These are not the end times nor even the worst of times — the world has always been in crisis, always looked to the mythical golden age of its forefathers. As did they, in their turn.

Life goes on and, eventually, will no longer. In the mean time, it seems to struggle. Do not see movement as strife; that which does not move no longer lives.

All the turmoil, all the pain, will pass and someday our children’s children’s children will look back to our golden age. And the human race will muddle along a while longer.

Sunday, July 03, 2016

Donzalo in Armor

Hardcover armor, that is, though the picture I put on the front of the new all-in-one edition of DONZALO'S DESTINY portrays him in metal (it is a painting by Renaissance artist Sebastiano del Piombo). Yep, I've finally got that done, all 714 pages of it, and it is for sale at our Arachis Press store at our distributor (Lulu). However, I need to receive a copy and check it over carefully before an 'official' announcement and link.

There will be an upcoming paperback version, which should go for somewhat less than this linen covered, dustjacketed edition. We've got it up at $34.99 and there will be no discounts, as we are selling directly only. The paperback should go to all the usual retailers. Stay tuned for that, but definitely in time for Holiday Shopping.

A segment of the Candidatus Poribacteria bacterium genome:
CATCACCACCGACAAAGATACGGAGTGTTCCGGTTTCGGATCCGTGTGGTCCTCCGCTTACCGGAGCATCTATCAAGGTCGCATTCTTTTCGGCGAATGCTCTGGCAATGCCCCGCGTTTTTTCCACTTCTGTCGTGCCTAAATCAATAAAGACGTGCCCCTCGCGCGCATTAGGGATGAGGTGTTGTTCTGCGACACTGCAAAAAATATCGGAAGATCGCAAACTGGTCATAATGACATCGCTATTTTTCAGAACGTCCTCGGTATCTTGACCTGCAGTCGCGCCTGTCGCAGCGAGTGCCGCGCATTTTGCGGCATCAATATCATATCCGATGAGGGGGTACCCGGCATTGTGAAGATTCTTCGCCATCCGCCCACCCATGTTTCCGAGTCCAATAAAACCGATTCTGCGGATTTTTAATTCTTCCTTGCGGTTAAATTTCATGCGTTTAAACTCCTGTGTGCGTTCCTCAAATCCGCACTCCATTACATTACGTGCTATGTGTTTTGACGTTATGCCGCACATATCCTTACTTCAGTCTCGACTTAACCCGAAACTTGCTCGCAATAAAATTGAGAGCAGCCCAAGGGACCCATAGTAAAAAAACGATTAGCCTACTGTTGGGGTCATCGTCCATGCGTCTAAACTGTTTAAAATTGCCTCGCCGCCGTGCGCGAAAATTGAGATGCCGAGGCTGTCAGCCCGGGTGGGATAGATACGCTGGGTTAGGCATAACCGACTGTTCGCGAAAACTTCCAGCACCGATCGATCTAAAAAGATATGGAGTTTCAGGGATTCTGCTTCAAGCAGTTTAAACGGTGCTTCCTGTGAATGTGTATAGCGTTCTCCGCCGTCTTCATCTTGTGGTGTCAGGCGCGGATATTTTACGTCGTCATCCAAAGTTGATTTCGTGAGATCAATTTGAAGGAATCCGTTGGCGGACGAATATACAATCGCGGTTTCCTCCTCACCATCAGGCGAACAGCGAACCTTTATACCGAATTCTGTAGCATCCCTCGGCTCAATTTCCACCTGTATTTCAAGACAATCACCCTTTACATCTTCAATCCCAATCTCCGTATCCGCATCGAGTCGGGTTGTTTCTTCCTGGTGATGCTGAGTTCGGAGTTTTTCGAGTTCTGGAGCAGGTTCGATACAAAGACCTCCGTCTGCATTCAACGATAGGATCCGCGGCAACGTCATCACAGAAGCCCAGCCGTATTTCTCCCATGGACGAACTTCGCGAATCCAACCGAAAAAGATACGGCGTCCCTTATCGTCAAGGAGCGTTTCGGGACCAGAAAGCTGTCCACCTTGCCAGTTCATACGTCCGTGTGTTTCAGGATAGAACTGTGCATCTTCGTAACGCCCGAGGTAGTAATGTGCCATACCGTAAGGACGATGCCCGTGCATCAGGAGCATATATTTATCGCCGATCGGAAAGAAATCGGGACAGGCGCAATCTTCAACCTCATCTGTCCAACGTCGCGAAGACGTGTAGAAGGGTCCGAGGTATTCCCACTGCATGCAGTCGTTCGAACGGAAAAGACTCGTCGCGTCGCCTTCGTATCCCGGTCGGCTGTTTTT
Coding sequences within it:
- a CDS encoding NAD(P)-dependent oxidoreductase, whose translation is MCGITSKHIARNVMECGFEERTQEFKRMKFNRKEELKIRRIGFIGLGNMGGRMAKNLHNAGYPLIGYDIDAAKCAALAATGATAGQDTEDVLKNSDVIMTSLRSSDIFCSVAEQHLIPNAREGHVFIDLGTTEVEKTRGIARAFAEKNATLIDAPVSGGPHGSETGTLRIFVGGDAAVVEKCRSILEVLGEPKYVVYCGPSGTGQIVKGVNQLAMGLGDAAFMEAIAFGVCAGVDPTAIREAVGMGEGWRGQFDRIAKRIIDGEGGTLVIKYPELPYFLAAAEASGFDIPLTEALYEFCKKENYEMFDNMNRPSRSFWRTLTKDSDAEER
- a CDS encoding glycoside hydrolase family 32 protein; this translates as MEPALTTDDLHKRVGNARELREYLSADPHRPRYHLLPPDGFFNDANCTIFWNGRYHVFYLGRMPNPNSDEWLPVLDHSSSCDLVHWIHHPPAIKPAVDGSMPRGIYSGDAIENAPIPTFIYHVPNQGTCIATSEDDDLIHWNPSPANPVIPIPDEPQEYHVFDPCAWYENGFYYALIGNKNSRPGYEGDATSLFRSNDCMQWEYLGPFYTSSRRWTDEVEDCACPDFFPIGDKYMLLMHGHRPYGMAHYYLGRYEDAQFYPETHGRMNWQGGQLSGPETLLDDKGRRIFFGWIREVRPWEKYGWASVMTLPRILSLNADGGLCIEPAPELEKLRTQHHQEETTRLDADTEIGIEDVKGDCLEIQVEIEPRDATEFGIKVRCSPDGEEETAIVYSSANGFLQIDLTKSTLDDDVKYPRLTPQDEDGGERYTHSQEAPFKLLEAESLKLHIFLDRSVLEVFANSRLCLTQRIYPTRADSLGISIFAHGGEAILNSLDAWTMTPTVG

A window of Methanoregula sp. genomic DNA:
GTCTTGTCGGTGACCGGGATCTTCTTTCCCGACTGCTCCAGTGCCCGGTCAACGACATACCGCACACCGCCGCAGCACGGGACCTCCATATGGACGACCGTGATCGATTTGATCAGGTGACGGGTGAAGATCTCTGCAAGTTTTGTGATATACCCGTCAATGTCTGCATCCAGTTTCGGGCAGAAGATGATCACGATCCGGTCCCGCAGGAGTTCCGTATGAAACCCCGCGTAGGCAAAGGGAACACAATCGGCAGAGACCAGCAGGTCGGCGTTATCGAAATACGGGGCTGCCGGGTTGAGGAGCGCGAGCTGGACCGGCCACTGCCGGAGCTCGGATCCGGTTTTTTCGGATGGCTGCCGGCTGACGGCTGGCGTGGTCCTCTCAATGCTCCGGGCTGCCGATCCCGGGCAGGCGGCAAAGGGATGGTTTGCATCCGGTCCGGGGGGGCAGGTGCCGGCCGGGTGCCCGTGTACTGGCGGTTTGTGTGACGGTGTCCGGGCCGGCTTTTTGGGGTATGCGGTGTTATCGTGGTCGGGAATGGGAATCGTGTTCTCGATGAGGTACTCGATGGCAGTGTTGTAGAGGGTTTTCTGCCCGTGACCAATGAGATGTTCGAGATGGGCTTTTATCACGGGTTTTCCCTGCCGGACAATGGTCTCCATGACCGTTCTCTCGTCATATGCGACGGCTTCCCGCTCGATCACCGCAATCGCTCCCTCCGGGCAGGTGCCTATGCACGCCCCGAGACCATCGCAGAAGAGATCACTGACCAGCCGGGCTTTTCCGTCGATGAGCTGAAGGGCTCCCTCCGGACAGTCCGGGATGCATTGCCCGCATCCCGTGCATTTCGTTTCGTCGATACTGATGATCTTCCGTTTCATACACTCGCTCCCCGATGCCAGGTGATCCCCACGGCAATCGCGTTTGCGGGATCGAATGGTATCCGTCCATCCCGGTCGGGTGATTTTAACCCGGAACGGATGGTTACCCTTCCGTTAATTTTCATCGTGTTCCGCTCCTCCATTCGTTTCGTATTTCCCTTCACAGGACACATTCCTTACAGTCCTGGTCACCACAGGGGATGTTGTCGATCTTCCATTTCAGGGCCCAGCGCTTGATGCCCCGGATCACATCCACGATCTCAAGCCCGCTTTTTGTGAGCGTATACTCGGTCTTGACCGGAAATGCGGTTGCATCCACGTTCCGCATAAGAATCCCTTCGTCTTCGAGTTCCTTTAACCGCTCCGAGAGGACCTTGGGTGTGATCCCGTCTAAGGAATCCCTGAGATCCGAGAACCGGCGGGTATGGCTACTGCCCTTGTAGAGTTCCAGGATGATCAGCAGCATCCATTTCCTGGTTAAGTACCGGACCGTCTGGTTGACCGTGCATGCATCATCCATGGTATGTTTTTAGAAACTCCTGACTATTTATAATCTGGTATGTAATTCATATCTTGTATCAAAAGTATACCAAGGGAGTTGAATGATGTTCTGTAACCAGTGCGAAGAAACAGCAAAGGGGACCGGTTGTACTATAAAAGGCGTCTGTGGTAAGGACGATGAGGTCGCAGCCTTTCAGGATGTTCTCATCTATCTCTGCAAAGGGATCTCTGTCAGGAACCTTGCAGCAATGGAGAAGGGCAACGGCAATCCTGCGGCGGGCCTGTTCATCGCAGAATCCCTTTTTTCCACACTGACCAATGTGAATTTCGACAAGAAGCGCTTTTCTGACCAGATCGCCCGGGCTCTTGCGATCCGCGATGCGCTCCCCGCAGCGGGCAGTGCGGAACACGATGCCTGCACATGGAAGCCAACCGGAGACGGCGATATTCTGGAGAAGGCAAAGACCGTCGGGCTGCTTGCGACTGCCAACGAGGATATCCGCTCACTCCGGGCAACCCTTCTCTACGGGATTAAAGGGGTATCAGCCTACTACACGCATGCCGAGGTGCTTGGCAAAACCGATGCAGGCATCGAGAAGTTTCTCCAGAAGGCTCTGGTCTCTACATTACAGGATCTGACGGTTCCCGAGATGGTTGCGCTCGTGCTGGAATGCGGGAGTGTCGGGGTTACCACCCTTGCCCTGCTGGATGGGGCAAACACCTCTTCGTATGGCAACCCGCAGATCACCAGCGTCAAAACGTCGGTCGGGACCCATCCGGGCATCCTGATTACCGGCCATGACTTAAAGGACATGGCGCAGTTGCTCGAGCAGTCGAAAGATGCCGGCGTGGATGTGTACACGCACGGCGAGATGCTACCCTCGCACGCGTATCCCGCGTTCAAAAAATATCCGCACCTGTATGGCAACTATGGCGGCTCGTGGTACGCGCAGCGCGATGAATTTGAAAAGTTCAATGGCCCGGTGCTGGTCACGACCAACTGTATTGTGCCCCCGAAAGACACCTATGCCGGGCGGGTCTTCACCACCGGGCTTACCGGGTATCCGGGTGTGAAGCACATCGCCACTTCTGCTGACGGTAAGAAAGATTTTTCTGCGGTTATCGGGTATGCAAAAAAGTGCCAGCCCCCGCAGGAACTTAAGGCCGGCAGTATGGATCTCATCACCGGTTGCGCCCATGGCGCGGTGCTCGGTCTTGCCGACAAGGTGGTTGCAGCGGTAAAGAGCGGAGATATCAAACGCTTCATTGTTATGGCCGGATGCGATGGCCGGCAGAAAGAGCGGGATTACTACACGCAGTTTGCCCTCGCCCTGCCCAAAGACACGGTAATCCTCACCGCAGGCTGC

THE EYES OF THE WIND is out officially in two weeks but generally available right now, at Amazon, etc, in both print and ebook formats. The release date of July 15 is essentially arbitrary --- I chose that weekend mostly because my niece, "Mean Mary" James will be performing nearby on the 17th and I might as well use her coattails, eh?

In the mean time, I'm muddling along with the  writing of a follow-up book to SHAPER, my Florida-set 'crime' novel. It wasn't really much of a crime or mystery book, but it's as good a genre to stick it in as any. Same with the new one; they are really about relationships and all that kind of stuff and the crime plot is just to add a little structure. It is almost certain to be titled WAVES and I'll probably get it finished and possibly published before the end of the year. Then back to fantasy adventures, most likely.

Which are much more tightly plotted and written. That actually makes them easier to write. If I find myself stuck on WAVES, I might just turn to writing one of those, probably starting with a sequel to the Malvern novels. I have three of those in development, each narrated by a secondary character from the first three books. Expect to see at least one of them next year.

But for now, plowing through the 'surf noir' of the SHAPER sequel. I use a relatively relaxed and wordy style on both my Ted Carrol/Cully Beach novels, quite different (I think) from my other stuff. And I am feeling my way more without the plot as fully outlined as usual. None the less, it's coming together --- but I may end up with more rewriting than usual!